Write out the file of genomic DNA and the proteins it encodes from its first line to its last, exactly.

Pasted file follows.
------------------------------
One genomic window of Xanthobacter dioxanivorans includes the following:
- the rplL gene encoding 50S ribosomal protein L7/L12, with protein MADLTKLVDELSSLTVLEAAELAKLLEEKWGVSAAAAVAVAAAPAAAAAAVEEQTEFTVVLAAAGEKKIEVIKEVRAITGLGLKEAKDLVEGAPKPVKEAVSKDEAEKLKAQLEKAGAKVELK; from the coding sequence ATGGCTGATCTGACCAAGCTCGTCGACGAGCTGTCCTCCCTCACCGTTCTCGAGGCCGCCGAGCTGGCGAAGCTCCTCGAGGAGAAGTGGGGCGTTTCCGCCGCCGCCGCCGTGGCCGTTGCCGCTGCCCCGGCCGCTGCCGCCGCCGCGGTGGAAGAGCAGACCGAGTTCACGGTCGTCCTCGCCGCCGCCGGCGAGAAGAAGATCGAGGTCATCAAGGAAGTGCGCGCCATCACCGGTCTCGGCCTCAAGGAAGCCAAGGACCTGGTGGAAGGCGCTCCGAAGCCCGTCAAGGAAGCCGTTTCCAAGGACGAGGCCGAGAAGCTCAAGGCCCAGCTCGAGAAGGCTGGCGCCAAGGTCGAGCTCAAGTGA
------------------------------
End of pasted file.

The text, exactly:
One genomic window of Xanthobacter dioxanivorans includes the following:
- the rplL gene encoding 50S ribosomal protein L7/L12, with protein MADLTKLVDELSSLTVLEAAELAKLLEEKWGVSAAAAVAVAAAPAAAAAAVEEQTEFTVVLAAAGEKKIEVIKEVRAITGLGLKEAKDLVEGAPKPVKEAVSKDEAEKLKAQLEKAGAKVELK; from the coding sequence ATGGCTGATCTGACCAAGCTCGTCGACGAGCTGTCCTCCCTCACCGTTCTCGAGGCCGCCGAGCTGGCGAAGCTCCTCGAGGAGAAGTGGGGCGTTTCCGCCGCCGCCGCCGTGGCCGTTGCCGCTGCCCCGGCCGCTGCCGCCGCCGCGGTGGAAGAGCAGACCGAGTTCACGGTCGTCCTCGCCGCCGCCGGCGAGAAGAAGATCGAGGTCATCAAGGAAGTGCGCGCCATCACCGGTCTCGGCCTCAAGGAAGCCAAGGACCTGGTGGAAGGCGCTCCGAAGCCCGTCAAGGAAGCCGTTTCCAAGGACGAGGCCGAGAAGCTCAAGGCCCAGCTCGAGAAGGCTGGCGCCAAGGTCGAGCTCAAGTGA